This week we are celebrating National Minority Cancer Awareness Week. With cancer being one of the leading causes of deaths, it is common for certain groups to find it harder to fight and survive cancer. Many groups with this disadvantage include Asian Americans, African Americans, and Hispanics. This disparity is due to numerous reasons such as access to health care, socioeconomic factors, or even poverty.
It is the goal of National Minority Cancer Awareness Week, April 13-19, to increase awareness of the issues these groups face.
Both the UAB Comprehensive Cancer Center and the American Cancer Society research and analyze certain statistics that pertain to these minority groups. Some of the statistics are surprising.The cancer death rate among African American men is 27% higher compared to non-Hispanic white men.The death rate for African American women is 11% higher compared to non-Hispanic white women.African Americans have the highest incidence rates of colorectal cancer of any racial or ethnic group.Hispanics have higher rates of cervical, liver, and stomach cancers than non-Hispanic whites.Liver cancer incidence and death rates among Asian/Pacific Islanders are double those among non-Hispanic whites.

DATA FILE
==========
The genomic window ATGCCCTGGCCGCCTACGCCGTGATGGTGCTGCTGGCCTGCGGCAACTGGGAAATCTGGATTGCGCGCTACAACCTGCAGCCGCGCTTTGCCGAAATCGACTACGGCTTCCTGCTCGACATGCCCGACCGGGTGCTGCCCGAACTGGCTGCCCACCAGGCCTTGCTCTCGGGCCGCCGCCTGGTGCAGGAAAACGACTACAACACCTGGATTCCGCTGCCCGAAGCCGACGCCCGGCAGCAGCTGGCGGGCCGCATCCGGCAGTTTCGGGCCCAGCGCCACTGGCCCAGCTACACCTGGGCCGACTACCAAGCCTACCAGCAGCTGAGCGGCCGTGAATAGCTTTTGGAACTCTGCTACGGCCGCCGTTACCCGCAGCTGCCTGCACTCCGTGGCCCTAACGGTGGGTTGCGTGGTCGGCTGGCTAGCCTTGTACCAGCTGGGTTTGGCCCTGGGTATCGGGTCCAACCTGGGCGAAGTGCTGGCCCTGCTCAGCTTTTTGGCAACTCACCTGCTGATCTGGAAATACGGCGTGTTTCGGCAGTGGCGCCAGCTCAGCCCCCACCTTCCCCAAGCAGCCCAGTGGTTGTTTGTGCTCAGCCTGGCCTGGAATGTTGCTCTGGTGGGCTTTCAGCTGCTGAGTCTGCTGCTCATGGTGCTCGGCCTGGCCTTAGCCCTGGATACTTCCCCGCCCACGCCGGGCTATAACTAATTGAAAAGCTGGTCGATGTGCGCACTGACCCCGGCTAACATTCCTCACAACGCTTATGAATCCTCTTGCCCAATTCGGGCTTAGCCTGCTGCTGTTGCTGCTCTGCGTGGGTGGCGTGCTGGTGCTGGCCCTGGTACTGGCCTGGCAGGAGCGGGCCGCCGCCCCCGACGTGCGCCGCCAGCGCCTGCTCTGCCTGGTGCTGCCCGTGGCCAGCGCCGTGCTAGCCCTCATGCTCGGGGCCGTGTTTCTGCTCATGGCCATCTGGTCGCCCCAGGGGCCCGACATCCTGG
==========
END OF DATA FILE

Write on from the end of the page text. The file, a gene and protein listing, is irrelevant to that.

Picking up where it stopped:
There have been significant changes over the years that have helped balance some these numbers. Anti-tobacco campaigns have been a major influence on the African American community and decrease lung cancer possibilities. Asian Americans and Pacific Islanders have the overall lowest chance for cancer incidence or death due to cancer.
For more information on cancer concerns or patient information, please visit www.cancer.org or visit our website atwww.uab.edu/cancer.